That last reason may be because shirozake is very nourishing. Like the nerizake from ancient times, it can almost be eaten rather than drunk!
Shirozake is strictly speaking not "nihonshu," as it is made from a mixture of steamed glutinous rice, mirin, koji and shochu (distilled liquor). After maturing for a month, this mixture is then crushed in a mortar. It contains only 10% alcohol (but is considered as a type of liquor) and almost half of the pulpy mixture is a sweet rice porridge.
I am not so fond of porridge and in order to get into the proper seasonal "Hina" mood, I prefer to have a glass of daiginjo fruity sake with a petal of a plum blossom floating in it...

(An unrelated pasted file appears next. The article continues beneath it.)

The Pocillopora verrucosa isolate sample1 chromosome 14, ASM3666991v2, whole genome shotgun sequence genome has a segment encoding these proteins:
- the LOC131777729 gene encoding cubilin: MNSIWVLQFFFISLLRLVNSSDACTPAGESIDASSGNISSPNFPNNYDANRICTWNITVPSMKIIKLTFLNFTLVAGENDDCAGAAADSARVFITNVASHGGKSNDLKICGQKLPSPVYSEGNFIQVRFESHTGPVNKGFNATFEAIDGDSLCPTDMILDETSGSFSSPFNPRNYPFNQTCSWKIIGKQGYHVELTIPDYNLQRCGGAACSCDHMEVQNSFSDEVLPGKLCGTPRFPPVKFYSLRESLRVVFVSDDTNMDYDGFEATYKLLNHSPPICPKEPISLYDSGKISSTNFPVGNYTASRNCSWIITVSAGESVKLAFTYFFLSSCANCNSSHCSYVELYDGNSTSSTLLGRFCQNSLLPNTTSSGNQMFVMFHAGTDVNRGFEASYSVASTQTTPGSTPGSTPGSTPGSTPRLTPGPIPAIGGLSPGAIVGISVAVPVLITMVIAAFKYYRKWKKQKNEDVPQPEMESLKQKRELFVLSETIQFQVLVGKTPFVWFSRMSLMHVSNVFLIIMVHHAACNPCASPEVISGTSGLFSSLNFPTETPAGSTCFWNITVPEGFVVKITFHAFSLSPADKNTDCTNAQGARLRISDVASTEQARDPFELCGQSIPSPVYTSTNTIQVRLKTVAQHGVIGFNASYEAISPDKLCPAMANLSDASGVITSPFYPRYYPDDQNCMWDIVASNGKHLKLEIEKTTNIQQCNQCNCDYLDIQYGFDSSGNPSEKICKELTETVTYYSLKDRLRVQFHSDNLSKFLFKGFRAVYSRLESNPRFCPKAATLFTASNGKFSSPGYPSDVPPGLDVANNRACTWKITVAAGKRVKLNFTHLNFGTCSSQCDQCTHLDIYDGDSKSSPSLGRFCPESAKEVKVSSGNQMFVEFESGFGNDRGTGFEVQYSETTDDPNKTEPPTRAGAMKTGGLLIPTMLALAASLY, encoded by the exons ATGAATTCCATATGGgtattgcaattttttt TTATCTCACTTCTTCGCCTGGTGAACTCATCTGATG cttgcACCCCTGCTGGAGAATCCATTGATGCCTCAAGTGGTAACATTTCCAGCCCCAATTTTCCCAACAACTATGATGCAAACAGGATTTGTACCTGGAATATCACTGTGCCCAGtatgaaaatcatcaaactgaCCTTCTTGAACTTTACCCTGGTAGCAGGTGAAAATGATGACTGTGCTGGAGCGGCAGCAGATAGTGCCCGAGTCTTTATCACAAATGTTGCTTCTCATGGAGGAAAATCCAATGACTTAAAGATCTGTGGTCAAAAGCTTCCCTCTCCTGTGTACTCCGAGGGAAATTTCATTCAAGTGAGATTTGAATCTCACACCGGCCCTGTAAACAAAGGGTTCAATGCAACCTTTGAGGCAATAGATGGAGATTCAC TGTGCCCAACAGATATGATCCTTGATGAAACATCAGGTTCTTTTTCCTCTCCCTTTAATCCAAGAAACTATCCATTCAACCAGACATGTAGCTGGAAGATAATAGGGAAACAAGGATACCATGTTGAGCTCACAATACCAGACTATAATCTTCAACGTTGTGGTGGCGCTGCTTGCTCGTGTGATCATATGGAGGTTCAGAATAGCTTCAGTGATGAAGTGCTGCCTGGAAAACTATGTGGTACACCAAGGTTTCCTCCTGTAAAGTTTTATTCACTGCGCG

P.S. The largest and most famous provider of Shirozake in the Edo-period was Toshimaya, founded in 1596 and then located along the Kanda riverbank. The company still exists and has branched out into soy sauce and frozen foods. Although the brewery has moved to the suburbs (Higashi-Murayama City), it provides the Imperial House every year with Shirozake and also brews the Kinkon Masamune sake that is used at the Kanda, Hie and Meiji Shrines.